In addition to activities run at the local and national level, DCI is involved in various regional and international projects, for which Regional Desks and the International Secretariat (IS) act as partner or coordinating bodies.
The project Reducing violence against children, with special focus on sexual exploitation of children and child sex tourism is coordinated by DCI/ECPAT Netherlands and involves the IS, the MENA Regional Desk and DCI national sections. This project started in 2014 and aims to ensure effective civil society response to violence against children, providing global and evidence-based guidance to combat sexual exploitation of children, particularly in travel and tourism. More than 297’000 information materials were disseminated, 27 online campaigns were set up, 4’499 professionals of the tourist industry were trained, and 84 referral protocols were established. Last but not least, 7’723 children received direct assistance, including socio-legal services, medical and psychological support, and life skills and vocational training.
In Africa, DCI works in partnership with the International Social Service (ISS), West African Network (WAN) and the Mano River Union (MRU) in order to develop a sub-regional policy on child protection.
Moreover, DCI continuously collaborates with the African Child Policy Forum (ACPF), with which it drafted the “Guidelines on Action for Children in the Justice system in Africa” (2011). The Guidelines were adopted by the African Committee of Experts on the Rights and Welfare of the Child (ACERWC). DCI Africa is currently applying to obtain Observer Status within the ACERWC.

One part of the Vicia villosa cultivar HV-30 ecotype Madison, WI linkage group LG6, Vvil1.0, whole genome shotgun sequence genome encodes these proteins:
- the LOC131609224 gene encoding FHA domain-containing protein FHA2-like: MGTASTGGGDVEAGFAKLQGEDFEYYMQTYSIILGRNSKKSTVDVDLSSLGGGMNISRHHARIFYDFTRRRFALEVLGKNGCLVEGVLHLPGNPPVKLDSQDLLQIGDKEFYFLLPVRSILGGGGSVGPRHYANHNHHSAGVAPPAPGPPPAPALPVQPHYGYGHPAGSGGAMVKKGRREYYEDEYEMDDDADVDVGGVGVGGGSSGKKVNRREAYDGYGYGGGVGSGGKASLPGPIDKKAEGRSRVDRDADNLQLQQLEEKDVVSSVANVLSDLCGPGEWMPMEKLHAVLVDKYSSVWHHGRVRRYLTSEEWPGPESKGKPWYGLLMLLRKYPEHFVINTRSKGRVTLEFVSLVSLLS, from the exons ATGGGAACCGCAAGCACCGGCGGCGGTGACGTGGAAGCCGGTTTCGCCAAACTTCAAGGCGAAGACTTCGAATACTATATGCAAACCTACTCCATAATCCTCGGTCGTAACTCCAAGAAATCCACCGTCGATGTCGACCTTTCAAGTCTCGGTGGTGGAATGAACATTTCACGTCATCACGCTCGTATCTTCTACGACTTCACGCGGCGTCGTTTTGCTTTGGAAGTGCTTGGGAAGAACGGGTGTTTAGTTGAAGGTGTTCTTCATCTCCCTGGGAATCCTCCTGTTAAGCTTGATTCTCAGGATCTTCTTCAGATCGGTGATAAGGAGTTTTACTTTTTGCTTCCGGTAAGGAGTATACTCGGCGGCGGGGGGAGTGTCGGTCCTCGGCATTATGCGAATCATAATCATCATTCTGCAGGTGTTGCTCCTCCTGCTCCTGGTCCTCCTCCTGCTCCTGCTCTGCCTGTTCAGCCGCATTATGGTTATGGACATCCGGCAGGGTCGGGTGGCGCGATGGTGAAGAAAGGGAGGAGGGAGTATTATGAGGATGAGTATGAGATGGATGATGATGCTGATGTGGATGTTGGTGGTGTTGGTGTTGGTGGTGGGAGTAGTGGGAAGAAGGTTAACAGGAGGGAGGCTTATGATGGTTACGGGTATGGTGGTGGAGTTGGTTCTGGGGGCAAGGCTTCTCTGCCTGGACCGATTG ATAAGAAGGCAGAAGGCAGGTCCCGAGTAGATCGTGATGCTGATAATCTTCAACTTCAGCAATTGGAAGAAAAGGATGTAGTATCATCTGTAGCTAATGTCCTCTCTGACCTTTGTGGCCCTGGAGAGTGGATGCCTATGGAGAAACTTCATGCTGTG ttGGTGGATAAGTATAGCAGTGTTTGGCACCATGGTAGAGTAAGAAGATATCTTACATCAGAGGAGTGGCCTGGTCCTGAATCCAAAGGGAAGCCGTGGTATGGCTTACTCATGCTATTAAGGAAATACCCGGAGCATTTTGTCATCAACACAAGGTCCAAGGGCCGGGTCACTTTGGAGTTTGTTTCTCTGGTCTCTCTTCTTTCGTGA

With the financial support of the European Union, DCI-Americas established the Regional Observatory on Juvenile Justice aiming to provide reliable quantitative and qualitative information on the functioning of the juvenile justice system in eight countries where DCI has national sections: Argentina, Bolivia, Brazil, Colombia, Costa Rica, Ecuador, Paraguay and Uruguay. The Observatory reported an astonishing total of 31,067 children held in custody in 2014, with a slight decrease observed in 2015 (27’417), in the 8 countries under review. The high rates of pre-trial detention showcase the repressive and punitive tendencies in juvenile justice systems within the region. The prevalence of overcrowded and/or non-child-friendly places of detention leads to regular instances of torture and other ill treatments, as well as deaths of juvenile detainees. In its 2015 monitoring report, the Observatory particularly insisted on the negative impact of drug policies on juvenile justice systems.
The project “Children’s Rights Behind Bars. Human rights of children deprived of liberty: improving monitoring mechanisms” is led by DCI-Belgium and involves the IS, DCI-France, DCI-Italy, DCI-The Netherlands, and other partner organisations. The project aims to monitor the implementation of international juvenile justice standards in 14 European countries and to strengthen the cooperation between EU member states to ensure that the human rights of children deprived of liberty are ensured at all times. The monitoring report is to be followed by the presentation of a Practical Guide in January 2016, to be used as a blueprint document to monitor the respect of children’s rights in places of deprivation of liberty.
TWELVE is another collaborative initiative that involves DCI-Italy, DCI-Spain and DCI-Belgium, and aims at facilitating the implementation of Article 12 of the Child`s Rights Convention in the juvenile justice systems of Europe.